CANNONSBURG The culinary students hunched over hot stovetops Thursday never knew making a stack of pancakes could be so stressful.

They probably got a clue when guest chef Cameron Pennington introduced himself and said, “welcome to cooking boot camp.”

Pennington spent the next half hour tramping around the culinary lab kitchen at Boyd County High School barking orders, grimacing at lumpy batter and rolling his eyes at overcooked pancakes.

The students were jittery by the time Pennington ordered them to place their completed plates of pancakes topped with strawberry compote on the display table, and completely frazzled when he circled the room, taking a bite or two from each stack and passing judgment.

As harsh as it sounded, the high-pressure atmosphere resulted in at least a few tasty stacks, and the students left for their next classes in generally high spirits.

Pennington, 20, is spending three days at Boyd County High bringing to the culinary students there the same experience he remembers from his five weeks as a contestant on the Food Network show “Worst Cooks in America.”

The Grayson native and East Carter High School graduate, who says he previously was helpless in a kitchen, made it through five weeks of the show and now loves to cook.

Being a reality show, “Worst Cooks” thrives on conflict. Host chefs prod contestants, all of  whom are inept cooks, to produce elaborate dishes under strict time constraints.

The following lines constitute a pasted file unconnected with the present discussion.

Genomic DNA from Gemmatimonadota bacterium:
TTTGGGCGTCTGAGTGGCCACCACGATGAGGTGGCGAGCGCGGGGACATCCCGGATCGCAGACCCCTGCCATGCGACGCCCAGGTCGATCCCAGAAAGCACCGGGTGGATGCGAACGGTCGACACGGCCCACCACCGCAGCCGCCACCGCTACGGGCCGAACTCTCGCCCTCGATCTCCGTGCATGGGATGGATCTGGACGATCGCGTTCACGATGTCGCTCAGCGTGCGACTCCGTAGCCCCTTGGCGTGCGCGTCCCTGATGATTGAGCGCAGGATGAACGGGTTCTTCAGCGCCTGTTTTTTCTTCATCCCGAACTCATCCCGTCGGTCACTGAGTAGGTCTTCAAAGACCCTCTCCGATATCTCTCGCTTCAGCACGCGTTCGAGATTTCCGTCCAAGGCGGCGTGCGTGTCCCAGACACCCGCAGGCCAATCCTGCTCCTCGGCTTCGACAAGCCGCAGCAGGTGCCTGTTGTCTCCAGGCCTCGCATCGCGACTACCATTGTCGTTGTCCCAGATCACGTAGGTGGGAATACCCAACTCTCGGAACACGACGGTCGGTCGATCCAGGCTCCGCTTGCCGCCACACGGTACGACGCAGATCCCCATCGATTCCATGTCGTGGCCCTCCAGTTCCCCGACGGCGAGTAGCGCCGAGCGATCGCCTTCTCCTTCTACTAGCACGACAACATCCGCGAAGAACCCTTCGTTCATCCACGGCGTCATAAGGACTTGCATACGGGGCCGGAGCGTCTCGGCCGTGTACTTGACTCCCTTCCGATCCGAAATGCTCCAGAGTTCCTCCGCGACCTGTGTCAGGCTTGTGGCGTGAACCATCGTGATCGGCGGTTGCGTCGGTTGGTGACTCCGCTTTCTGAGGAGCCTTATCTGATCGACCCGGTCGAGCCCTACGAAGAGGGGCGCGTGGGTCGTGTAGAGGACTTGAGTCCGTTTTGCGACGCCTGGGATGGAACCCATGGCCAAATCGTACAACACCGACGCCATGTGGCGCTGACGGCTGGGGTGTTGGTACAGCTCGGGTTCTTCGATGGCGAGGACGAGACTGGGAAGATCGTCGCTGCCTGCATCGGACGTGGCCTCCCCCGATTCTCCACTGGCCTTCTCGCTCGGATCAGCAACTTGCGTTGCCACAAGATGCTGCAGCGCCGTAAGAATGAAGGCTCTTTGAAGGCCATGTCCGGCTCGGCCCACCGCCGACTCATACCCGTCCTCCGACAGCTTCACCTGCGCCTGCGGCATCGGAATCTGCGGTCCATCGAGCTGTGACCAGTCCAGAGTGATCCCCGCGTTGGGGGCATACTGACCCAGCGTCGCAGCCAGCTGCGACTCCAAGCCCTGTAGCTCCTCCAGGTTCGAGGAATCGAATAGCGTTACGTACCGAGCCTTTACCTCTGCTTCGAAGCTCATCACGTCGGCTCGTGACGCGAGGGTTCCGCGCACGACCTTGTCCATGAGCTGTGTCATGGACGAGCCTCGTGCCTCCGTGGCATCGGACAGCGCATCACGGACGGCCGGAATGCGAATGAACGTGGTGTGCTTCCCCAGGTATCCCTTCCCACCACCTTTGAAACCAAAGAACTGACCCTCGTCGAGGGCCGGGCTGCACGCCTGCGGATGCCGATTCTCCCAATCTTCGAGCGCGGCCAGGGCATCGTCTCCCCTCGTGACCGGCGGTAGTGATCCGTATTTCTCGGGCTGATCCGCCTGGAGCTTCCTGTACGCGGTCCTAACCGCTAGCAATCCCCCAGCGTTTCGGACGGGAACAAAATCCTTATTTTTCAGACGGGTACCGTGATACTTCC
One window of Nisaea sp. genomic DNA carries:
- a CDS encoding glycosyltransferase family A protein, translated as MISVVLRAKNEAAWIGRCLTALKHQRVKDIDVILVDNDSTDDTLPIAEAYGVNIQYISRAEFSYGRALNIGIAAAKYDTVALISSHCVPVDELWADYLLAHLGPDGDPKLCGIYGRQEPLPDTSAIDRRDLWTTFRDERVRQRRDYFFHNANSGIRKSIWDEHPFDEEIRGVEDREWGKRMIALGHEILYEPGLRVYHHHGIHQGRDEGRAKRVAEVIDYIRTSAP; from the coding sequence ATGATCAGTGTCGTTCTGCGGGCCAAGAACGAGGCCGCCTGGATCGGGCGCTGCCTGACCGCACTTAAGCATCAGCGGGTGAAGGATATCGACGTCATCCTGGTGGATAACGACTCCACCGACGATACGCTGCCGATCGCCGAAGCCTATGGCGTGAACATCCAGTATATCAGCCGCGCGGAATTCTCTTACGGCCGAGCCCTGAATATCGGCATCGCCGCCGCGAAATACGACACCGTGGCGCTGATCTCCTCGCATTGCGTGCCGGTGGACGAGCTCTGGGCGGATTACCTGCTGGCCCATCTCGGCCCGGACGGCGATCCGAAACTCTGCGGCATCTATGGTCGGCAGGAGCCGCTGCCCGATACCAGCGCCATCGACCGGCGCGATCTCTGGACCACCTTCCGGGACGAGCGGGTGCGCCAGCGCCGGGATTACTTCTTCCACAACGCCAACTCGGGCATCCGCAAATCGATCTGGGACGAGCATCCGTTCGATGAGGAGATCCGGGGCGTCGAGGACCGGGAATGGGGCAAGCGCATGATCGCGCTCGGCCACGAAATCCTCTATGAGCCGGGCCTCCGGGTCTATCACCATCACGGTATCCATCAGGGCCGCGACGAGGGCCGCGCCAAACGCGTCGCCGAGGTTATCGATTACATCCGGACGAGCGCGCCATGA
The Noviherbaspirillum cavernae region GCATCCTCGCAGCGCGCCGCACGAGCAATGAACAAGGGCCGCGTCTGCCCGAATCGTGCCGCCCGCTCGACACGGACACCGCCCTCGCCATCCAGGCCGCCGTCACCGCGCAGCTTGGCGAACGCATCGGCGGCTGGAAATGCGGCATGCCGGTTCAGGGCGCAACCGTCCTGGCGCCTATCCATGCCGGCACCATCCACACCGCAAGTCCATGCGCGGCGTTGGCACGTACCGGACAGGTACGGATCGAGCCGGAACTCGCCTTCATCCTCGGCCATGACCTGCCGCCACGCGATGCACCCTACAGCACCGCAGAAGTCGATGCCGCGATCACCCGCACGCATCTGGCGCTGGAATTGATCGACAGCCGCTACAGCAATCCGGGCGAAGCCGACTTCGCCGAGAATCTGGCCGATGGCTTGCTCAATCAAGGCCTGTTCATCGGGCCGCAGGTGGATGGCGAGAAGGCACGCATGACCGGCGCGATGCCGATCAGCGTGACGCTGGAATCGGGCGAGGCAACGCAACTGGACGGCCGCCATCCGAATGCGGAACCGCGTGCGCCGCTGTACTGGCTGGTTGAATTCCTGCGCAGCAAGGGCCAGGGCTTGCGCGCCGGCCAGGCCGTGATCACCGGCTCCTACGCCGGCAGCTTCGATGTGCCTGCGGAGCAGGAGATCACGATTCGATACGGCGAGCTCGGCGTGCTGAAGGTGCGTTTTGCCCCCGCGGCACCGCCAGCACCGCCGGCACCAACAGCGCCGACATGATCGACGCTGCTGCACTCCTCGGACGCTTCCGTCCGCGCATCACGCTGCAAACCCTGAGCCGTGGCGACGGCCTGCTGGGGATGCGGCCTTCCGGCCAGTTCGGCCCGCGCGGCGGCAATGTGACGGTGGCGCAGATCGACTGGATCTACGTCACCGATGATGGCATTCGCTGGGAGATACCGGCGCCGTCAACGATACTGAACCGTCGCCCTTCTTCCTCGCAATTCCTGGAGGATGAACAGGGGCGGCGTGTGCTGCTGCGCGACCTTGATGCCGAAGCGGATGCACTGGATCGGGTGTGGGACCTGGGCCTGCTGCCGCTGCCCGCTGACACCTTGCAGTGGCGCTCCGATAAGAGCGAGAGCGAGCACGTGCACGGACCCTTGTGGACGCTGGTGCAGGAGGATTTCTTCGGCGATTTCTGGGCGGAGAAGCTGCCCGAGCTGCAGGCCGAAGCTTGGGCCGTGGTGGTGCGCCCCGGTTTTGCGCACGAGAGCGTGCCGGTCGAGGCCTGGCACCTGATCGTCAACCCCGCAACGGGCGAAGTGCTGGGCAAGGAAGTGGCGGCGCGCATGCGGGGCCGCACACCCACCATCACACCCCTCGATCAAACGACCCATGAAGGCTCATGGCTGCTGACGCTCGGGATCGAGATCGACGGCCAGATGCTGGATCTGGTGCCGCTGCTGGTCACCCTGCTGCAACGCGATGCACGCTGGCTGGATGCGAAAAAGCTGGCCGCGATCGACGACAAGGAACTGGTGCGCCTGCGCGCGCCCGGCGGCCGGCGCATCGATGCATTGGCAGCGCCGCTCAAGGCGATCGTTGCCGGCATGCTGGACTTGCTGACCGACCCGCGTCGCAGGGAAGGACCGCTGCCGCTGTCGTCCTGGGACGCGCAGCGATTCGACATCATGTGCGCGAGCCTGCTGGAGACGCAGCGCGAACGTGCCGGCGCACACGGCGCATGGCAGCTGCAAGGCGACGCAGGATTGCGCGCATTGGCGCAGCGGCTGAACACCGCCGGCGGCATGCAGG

“This is exactly like the show. I’m stressing them out. I’m putting them under pressure and that makes them go faster. It provides the authentic experience,” Pennington said.

The students weren’t warned ahead of time that Pennington would employ his drill-sergeant approach and in fact didn’t know he would be in attendance until Wednesday, said family and consumer science teacher Becky Lynch.

The three-day residency started with a demonstration by Pennington and students were expected to take notes so when their turn came they could duplicate his work exactly.

The visit by a local semi-celebrity made an exciting start to the year and served a practical purpose, Lynch said.

With Pennington taking the lead, she was able to observe and note how students work under pressure and how they work together in their three-person teams.

The hard-nosed approach was transformative for Pennington, who lost a girlfriend when he neglected to remove a plastic wrapper before cooking her a steak and served it to her, melted plastic and all.

The show transformed Pennington into a skillful and enthusiastic cook, whose signature dish is a mixed berry souffle.

The students on Thursday handled the pressure well, he said. If they fell short, “it was overthinking things and trying to do too much. That’s a common issue on the show too,” he said.

Pennington works for his family’s vending business in Carter County but is exploring culinary options, including a cookbook he plans to publish in November.

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